NCASE Resource Library
Out-of-School Time (OST) programs can play a role in mitigating and preventing Adverse Childhood Experiences (ACEs), which are disruptive to a school-age child’s academic and social development. State policies and initiatives are often the catalysts that support OST programs in this critical work.
This issue brief explains the concepts of Positive Youth Development (PYD), Social Emotional Learning (SEL), and Youth Leadership (YL) and how they are related. Embedded in the document are ideas for best practices and additional resources.
This brief presents a framework that broadens our understanding of how, when, and where youth learn. It recommends ways for how youth development organizations can build partnerships with schools, juvenile justice, foster care, and families to support growth and development. It provides city examples.
Family-friendly policies offer parents financial stability and continuity in the care of children. They can also reduce the administrative burden for CCDF lead agencies.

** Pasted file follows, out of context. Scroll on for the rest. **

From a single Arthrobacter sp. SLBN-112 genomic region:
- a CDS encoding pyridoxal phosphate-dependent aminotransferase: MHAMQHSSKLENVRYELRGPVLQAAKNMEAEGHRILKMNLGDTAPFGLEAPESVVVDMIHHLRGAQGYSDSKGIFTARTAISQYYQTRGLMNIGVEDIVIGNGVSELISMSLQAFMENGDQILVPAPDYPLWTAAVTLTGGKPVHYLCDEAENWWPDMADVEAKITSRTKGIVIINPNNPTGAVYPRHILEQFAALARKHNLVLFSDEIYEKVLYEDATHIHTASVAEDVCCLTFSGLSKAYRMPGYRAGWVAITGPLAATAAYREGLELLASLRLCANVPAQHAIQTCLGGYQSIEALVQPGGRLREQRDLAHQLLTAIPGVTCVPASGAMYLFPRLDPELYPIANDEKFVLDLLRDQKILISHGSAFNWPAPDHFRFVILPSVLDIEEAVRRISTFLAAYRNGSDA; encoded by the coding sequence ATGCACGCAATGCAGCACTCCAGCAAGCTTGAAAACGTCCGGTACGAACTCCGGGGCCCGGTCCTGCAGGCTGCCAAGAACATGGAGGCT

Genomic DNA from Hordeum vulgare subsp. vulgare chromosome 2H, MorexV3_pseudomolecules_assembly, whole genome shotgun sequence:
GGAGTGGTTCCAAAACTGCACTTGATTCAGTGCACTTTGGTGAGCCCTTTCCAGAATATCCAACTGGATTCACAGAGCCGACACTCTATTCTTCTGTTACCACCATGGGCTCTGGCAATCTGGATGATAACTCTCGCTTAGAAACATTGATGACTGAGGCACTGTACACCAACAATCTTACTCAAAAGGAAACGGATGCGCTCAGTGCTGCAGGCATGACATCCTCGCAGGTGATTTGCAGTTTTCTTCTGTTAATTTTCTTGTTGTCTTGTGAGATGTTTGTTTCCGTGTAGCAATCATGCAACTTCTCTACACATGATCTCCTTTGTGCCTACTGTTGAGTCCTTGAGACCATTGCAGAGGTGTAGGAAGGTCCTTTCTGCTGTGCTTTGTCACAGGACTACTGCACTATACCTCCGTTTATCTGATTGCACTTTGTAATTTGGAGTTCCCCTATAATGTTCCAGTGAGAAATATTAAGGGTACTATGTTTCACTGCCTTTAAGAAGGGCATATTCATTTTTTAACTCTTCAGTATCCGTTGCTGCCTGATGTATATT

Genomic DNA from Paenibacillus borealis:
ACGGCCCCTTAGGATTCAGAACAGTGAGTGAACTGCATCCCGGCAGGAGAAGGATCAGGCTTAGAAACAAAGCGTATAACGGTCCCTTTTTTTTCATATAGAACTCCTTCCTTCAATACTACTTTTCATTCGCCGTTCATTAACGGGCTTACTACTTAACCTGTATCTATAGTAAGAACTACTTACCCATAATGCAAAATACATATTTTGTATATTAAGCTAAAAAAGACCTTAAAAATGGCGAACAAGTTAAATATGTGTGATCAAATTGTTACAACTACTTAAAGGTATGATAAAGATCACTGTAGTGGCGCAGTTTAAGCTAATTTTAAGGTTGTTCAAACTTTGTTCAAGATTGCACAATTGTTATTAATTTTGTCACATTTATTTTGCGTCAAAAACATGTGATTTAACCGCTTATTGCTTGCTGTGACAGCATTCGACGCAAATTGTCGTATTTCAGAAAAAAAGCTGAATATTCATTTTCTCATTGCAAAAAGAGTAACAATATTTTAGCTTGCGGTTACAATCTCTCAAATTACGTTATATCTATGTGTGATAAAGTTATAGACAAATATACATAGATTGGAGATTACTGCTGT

This issue brief describes the importance and impact of involving families in youth development programs. It presents examples of how programs that are part of the New York City Department of Youth and Community Development have used three strategies to engage families: communication, participation, and partnerships.
This issue brief explores how strategies for increased support for expanded learning programs can help reduce the disparities in educational outcomes between student populations. It provides examples from California's efforts to use local funding to enable more lower-income students have access to enrichment opportunities in out-of-school time.
This Practice Brief, the fourth in a periodic series published by the National Center on Afterschool and Summer Enrichment (NCASE), was developed following a Peer Learning Community (PLC) designed to strengthen workforce systems to advance both individual career development and program quality.
This video is a keynote speech delivered by Dr. Shawn Ginwright. He explores stories and research related to his healing-centered framework to overcome trauma by building hope through relational, restorative, and political strategies.
This brief identifies evidence-based prevention tools that are low-cost targeted strategies for SEL. These "kernels" of practice are easy to implement and helpful for afterschool and summer programs that would be challenged to bring a full SEL curriculum to scale due to time or financial constraints.
This video introduces a framework for a more collaborative and effective evaluation approach for Tribal child welfare programs. This approach modifies the evaluation process from what can feel like externally applied judgement from the dominant culture to one that taps the knowledge of non-dominant cultures.